County Council authorities. In our view, if the conditions can be so lightly disregarded once, the same can happen again, and the essential ones which make the ground suitable for agriculture again may be ignored. This is our chief concern. We shall continue to press for a new set of Conditions to regularise the situation, and indeed we have obtained a new plan showing the revised ‘order and method of working’, which enables us to keep track of the situation.

We shall continue to do everything in our power to see that the Poplar Farm area is re—sown and returned to agriculture within the 18 months (from October 1st, 1959) as promised by the County Council.

2. Council Houses in Taglow

The proposed building on the field known to many as the Taplow Horse Show field seems to us to be a gross breach of the Plan for the area. It is certainly a violation of the Green Belt. We are far from convinced that the houses are required on a site so far from shops and transport? nor do we think that such a high density is at all reasonable, (no less than 38 residential units, with garages, on 2.76 acres).

The Bucks: C.C. Planning Committee claims that this is not a major alteration from the planning map, and the Ministry has supported the Council. As the Executors of the late owner of the ground, Mr. Mewton, have agreed to the sale, a public enquiry is doubtful so opposition must take the form of protests.

The Society has lodged a vigorously worded protest with the Ministry. A letter expressing its views has been sent to Mr Ronald Bell, our M.P. and a sympathetic reply has been received. Furthermore, Sir Keith Joseph, the Parliamentary Secretary, has been reminded by a member of the Society of his promises in the House to preserve the Green Belt.

We shall continue this barrage of protest. Should it lead to an Enquiry (we are not optimistic), we shall be represented, and we hope to have the assistance of the C.P.R.E. If all fails, we shall hope to influence the architecture of the estate. If you Want to see what we are hoping to avoid, look at the new council houses in Eton Wick.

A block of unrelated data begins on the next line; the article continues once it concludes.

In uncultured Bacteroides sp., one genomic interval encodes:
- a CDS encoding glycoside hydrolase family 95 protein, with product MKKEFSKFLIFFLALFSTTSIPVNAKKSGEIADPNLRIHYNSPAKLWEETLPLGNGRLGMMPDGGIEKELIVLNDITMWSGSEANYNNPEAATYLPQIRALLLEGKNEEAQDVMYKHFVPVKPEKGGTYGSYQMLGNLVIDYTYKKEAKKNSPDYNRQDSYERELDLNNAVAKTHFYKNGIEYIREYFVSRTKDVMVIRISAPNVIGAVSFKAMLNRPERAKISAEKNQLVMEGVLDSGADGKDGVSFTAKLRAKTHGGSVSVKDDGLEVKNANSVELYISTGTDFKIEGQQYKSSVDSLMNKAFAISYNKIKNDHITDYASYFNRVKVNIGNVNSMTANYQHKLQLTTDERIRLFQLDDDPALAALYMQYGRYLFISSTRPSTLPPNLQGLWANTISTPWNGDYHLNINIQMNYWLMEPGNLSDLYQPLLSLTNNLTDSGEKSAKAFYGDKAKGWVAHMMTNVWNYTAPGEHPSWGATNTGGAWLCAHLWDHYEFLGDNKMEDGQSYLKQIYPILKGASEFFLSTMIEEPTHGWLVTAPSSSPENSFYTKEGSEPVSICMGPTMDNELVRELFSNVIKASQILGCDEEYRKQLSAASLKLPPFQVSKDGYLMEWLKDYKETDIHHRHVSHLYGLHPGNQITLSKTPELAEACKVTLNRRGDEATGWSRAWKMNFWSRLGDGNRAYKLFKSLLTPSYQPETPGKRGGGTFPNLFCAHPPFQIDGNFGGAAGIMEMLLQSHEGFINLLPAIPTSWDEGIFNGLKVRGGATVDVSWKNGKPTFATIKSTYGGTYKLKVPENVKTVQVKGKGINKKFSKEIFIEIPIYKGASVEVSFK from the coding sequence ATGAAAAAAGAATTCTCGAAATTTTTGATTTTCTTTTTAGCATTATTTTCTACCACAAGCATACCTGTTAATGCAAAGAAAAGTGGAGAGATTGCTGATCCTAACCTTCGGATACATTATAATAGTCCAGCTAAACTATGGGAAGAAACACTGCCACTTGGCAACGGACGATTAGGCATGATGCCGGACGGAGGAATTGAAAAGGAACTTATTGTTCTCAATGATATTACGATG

3. Taplow Recreation Grounds Association

Some of our members may be interested in the story of this workingy next door to the W.I. hut in which our Society was formed, and from which gravel is to be extracted.

Older residents will remember the wartime barbed wire dump. When this was finally cleared away the site was rescued from becoming a caravan ground by the action of some local people, who lent some £1,000. interest-free for the purchase. The Association of Residents thus formed to manage the site registered themselves as a Charity, and borrowed more money from the Bank to make the playing fields we now see there. But there were no funds to clear the scrub at the East end nor to manage the derelict 5 acres at the West.

They have now negotiated a contract with the County Council and have sold the gravel under this 5 acres. with the proceeds they hope to pay off the debts, and also, we understand, to-

(a) level and sow the whole area (this is a part of the contract and has the force of law – the Conditions must be observed).

(b) plant the east end of the area with trees and shrubs, and to make it open to Hitcham and Taplow residents.

(c) give a strip of ground along Boundary Road to the C.C. for a flootpath.

(d) lay out further playing fields.

(e) build huts for the Scouts and the Guides (These are the only buildings planned).

We regard this as a great improvement of an area which has been squalid ground.

4. other Action

Your Committee will welcome suggestions from members of ways in which We can take early action to preserve local amenities.

Annual Meeting

We plan to hold this in the Autumn, when we shall, of course, present a full account of our work. There will be opportunity for discussion, and we shall try to arrange for a representative of the Local Authority to be present to answer questions.